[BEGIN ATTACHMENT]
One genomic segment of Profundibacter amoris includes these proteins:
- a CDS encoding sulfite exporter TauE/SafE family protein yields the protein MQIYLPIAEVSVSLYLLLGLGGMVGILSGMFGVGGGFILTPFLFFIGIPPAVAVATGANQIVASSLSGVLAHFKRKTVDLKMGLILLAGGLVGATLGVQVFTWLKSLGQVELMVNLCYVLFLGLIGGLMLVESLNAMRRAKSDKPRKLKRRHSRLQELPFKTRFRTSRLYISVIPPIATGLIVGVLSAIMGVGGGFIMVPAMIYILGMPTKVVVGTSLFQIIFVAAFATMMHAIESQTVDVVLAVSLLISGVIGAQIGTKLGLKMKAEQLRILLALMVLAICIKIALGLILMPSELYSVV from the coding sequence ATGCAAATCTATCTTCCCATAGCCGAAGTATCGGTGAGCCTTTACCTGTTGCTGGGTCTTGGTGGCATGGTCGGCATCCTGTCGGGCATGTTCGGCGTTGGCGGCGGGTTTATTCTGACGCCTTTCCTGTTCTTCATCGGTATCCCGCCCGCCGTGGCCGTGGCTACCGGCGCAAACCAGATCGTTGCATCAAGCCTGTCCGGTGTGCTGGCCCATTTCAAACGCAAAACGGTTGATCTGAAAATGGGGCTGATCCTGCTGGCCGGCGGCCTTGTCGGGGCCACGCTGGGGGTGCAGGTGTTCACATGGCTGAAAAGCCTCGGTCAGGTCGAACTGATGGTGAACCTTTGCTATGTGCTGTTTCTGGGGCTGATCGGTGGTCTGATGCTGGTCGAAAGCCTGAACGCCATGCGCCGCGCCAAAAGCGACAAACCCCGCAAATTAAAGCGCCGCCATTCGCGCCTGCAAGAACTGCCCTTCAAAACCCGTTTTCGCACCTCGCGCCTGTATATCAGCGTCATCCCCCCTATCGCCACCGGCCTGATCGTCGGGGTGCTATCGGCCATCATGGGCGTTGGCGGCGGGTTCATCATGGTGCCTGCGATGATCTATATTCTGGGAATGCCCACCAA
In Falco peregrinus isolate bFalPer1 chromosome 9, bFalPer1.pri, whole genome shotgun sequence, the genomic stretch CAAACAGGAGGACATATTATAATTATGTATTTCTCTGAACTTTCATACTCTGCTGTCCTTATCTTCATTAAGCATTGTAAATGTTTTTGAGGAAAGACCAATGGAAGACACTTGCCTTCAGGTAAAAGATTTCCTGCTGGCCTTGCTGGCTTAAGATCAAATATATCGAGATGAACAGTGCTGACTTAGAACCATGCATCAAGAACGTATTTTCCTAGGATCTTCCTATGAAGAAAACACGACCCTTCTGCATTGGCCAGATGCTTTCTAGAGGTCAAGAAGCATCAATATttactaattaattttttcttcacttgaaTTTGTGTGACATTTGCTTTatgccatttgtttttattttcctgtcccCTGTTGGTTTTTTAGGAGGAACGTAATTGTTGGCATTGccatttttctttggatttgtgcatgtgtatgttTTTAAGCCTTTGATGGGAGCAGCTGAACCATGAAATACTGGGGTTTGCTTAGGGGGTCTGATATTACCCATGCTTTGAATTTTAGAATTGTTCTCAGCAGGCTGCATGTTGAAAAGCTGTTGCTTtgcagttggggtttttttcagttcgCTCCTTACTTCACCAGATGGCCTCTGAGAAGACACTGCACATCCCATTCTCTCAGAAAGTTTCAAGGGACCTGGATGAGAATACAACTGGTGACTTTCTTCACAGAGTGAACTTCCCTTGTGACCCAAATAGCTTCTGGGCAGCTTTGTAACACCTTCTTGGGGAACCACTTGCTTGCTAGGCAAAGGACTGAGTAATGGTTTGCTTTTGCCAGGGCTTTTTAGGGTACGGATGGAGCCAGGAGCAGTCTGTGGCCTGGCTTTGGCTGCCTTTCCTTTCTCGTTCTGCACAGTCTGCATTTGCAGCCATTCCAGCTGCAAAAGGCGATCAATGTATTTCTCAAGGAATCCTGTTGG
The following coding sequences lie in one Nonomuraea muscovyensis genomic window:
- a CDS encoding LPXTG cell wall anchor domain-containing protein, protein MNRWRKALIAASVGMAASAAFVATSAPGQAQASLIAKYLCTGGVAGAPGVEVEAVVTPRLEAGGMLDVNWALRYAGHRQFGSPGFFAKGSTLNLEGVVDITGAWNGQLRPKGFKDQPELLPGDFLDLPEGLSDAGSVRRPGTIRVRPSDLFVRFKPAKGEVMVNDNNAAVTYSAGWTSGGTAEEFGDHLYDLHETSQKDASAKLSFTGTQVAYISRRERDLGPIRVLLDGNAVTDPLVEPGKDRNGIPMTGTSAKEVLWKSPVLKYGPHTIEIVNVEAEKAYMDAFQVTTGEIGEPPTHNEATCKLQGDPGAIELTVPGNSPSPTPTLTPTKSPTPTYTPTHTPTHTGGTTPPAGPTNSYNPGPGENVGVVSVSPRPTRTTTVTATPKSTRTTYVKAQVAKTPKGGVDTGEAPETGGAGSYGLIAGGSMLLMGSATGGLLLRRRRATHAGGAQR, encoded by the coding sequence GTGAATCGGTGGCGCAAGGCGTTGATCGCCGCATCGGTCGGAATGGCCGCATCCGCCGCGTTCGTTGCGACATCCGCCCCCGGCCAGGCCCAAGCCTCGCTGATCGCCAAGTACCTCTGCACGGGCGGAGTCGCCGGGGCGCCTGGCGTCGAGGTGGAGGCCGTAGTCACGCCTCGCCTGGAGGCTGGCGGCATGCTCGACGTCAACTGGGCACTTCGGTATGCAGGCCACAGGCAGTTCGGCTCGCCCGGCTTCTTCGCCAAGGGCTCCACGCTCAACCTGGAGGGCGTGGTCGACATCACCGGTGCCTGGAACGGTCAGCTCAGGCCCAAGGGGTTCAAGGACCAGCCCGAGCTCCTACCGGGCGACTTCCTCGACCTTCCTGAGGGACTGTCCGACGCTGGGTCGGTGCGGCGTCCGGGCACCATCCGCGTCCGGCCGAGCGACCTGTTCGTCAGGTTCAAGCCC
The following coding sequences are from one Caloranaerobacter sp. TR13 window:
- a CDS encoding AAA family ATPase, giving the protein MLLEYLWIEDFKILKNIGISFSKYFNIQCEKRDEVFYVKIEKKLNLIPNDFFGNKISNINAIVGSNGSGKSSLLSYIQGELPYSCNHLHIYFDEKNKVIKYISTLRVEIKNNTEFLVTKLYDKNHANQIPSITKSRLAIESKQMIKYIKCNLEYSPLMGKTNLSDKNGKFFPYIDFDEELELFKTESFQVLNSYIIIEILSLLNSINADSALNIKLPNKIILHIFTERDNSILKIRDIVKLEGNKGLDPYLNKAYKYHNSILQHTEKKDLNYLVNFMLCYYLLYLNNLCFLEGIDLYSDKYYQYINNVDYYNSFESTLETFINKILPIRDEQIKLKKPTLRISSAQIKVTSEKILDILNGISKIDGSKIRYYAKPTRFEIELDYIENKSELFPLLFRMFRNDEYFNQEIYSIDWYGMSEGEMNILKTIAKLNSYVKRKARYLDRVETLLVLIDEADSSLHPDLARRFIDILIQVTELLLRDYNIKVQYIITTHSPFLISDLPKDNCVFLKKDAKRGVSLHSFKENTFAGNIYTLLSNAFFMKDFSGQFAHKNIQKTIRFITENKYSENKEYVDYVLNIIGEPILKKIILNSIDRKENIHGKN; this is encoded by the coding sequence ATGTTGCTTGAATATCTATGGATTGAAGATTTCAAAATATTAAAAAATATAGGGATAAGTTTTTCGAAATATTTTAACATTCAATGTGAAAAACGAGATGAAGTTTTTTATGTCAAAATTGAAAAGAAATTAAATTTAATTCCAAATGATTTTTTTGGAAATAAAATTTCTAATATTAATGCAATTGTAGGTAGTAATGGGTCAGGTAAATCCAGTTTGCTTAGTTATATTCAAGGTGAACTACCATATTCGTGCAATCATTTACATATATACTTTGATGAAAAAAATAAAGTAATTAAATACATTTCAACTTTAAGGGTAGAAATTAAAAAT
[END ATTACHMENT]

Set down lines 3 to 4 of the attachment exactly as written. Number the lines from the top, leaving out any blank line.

In Falco peregrinus isolate bFalPer1 chromosome 9, bFalPer1.pri, whole genome shotgun sequence, the genomic stretch CAAACAGGAGGACATATTATAATTATGTATTTCTCTGAACTTTCATACTCTGCTGTCCTTATCTTCATTAAGCATTGTAAATGTTTTTGAGGAAAGACCAATGGAAGACACTTGCCTTCAGGTAAAAGATTTCCTGCTGGCCTTGCTGGCTTAAGATCAAATATATCGAGATGAACAGTGCTGACTTAGAACCATGCATCAAGAACGTATTTTCCTAGGATCTTCCTATGAAGAAAACACGACCCTTCTGCATTGGCCAGATGCTTTCTAGAGGTCAAGAAGCATCAATATttactaattaattttttcttcacttgaaTTTGTGTGACATTTGCTTTatgccatttgtttttattttcctgtcccCTGTTGGTTTTTTAGGAGGAACGTAATTGTTGGCATTGccatttttctttggatttgtgcatgtgtatgttTTTAAGCCTTTGATGGGAGCAGCTGAACCATGAAATACTGGGGTTTGCTTAGGGGGTCTGATATTACCCATGCTTTGAATTTTAGAATTGTTCTCAGCAGGCTGCATGTTGAAAAGCTGTTGCTTtgcagttggggtttttttcagttcgCTCCTTACTTCACCAGATGGCCTCTGAGAAGACACTGCACATCCCATTCTCTCAGAAAGTTTCAAGGGACCTGGATGAGAATACAACTGGTGACTTTCTTCACAGAGTGAACTTCCCTTGTGACCCAAATAGCTTCTGGGCAGCTTTGTAACACCTTCTTGGGGAACCACTTGCTTGCTAGGCAAAGGACTGAGTAATGGTTTGCTTTTGCCAGGGCTTTTTAGGGTACGGATGGAGCCAGGAGCAGTCTGTGGCCTGGCTTTGGCTGCCTTTCCTTTCTCGTTCTGCACAGTCTGCATTTGCAGCCATTCCAGCTGCAAAAGGCGATCAATGTATTTCTCAAGGAATCCTGTTGG
The following coding sequences lie in one Nonomuraea muscovyensis genomic window: